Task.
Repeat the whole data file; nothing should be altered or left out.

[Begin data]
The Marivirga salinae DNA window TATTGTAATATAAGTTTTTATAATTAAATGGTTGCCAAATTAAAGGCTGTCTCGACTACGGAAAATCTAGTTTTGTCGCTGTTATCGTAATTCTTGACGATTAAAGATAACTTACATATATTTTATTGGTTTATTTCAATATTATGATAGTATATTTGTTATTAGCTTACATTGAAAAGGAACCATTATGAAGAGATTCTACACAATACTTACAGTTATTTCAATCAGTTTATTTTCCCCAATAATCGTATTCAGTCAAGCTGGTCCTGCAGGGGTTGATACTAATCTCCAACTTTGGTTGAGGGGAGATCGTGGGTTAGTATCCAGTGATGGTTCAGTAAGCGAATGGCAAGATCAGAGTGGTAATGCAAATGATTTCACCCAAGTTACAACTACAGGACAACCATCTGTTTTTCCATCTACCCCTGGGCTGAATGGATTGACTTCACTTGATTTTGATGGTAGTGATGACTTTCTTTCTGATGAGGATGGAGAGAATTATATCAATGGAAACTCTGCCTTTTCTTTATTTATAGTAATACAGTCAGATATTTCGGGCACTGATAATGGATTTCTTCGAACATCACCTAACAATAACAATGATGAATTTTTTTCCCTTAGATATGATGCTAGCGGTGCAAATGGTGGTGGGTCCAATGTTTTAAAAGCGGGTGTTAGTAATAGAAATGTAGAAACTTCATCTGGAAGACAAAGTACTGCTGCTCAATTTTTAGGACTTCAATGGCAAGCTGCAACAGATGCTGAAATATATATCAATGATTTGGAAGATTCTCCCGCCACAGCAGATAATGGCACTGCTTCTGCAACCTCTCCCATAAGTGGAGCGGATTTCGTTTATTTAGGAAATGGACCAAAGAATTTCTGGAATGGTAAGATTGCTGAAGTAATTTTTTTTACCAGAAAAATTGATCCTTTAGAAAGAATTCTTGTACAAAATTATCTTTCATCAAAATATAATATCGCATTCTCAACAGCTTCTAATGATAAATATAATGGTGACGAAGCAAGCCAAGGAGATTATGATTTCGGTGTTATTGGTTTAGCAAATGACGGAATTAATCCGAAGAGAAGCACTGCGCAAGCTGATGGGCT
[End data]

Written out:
The Marivirga salinae DNA window TATTGTAATATAAGTTTTTATAATTAAATGGTTGCCAAATTAAAGGCTGTCTCGACTACGGAAAATCTAGTTTTGTCGCTGTTATCGTAATTCTTGACGATTAAAGATAACTTACATATATTTTATTGGTTTATTTCAATATTATGATAGTATATTTGTTATTAGCTTACATTGAAAAGGAACCATTATGAAGAGATTCTACACAATACTTACAGTTATTTCAATCAGTTTATTTTCCCCAATAATCGTATTCAGTCAAGCTGGTCCTGCAGGGGTTGATACTAATCTCCAACTTTGGTTGAGGGGAGATCGTGGGTTAGTATCCAGTGATGGTTCAGTAAGCGAATGGCAAGATCAGAGTGGTAATGCAAATGATTTCACCCAAGTTACAACTACAGGACAACCATCTGTTTTTCCATCTACCCCTGGGCTGAATGGATTGACTTCACTTGATTTTGATGGTAGTGATGACTTTCTTTCTGATGAGGATGGAGAGAATTATATCAATGGAAACTCTGCCTTTTCTTTATTTATAGTAATACAGTCAGATATTTCGGGCACTGATAATGGATTTCTTCGAACATCACCTAACAATAACAATGATGAATTTTTTTCCCTTAGATATGATGCTAGCGGTGCAAATGGTGGTGGGTCCAATGTTTTAAAAGCGGGTGTTAGTAATAGAAATGTAGAAACTTCATCTGGAAGACAAAGTACTGCTGCTCAATTTTTAGGACTTCAATGGCAAGCTGCAACAGATGCTGAAATATATATCAATGATTTGGAAGATTCTCCCGCCACAGCAGATAATGGCACTGCTTCTGCAACCTCTCCCATAAGTGGAGCGGATTTCGTTTATTTAGGAAATGGACCAAAGAATTTCTGGAATGGTAAGATTGCTGAAGTAATTTTTTTTACCAGAAAAATTGATCCTTTAGAAAGAATTCTTGTACAAAATTATCTTTCATCAAAATATAATATCGCATTCTCAACAGCTTCTAATGATAAATATAATGGTGACGAAGCAAGCCAAGGAGATTATGATTTCGGTGTTATTGGTTTAGCAAATGACGGAATTAATCCGAAGAGAAGCACTGCGCAAGCTGATGGGCT